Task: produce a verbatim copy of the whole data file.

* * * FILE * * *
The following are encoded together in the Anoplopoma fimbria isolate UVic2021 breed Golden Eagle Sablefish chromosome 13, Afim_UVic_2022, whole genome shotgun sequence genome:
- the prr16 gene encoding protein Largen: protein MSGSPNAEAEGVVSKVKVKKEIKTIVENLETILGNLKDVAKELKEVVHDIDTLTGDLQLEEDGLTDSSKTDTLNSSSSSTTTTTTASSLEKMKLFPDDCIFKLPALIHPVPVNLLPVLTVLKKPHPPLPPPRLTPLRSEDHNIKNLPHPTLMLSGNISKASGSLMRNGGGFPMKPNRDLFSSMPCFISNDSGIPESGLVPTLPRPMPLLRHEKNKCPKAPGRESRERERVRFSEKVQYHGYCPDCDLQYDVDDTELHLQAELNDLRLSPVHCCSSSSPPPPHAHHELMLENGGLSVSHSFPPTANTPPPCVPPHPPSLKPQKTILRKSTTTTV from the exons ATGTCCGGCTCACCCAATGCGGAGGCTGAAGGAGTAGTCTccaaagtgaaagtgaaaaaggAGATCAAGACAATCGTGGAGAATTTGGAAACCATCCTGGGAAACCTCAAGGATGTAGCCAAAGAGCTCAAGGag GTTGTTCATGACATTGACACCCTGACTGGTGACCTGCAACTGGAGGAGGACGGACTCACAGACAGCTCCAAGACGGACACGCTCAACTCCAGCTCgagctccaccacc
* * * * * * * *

The following are encoded together in the Anoplopoma fimbria isolate UVic2021 breed Golden Eagle Sablefish chromosome 13, Afim_UVic_2022, whole genome shotgun sequence genome:
- the prr16 gene encoding protein Largen: protein MSGSPNAEAEGVVSKVKVKKEIKTIVENLETILGNLKDVAKELKEVVHDIDTLTGDLQLEEDGLTDSSKTDTLNSSSSSTTTTTTASSLEKMKLFPDDCIFKLPALIHPVPVNLLPVLTVLKKPHPPLPPPRLTPLRSEDHNIKNLPHPTLMLSGNISKASGSLMRNGGGFPMKPNRDLFSSMPCFISNDSGIPESGLVPTLPRPMPLLRHEKNKCPKAPGRESRERERVRFSEKVQYHGYCPDCDLQYDVDDTELHLQAELNDLRLSPVHCCSSSSPPPPHAHHELMLENGGLSVSHSFPPTANTPPPCVPPHPPSLKPQKTILRKSTTTTV from the exons ATGTCCGGCTCACCCAATGCGGAGGCTGAAGGAGTAGTCTccaaagtgaaagtgaaaaaggAGATCAAGACAATCGTGGAGAATTTGGAAACCATCCTGGGAAACCTCAAGGATGTAGCCAAAGAGCTCAAGGag GTTGTTCATGACATTGACACCCTGACTGGTGACCTGCAACTGGAGGAGGACGGACTCACAGACAGCTCCAAGACGGACACGCTCAACTCCAGCTCgagctccaccacc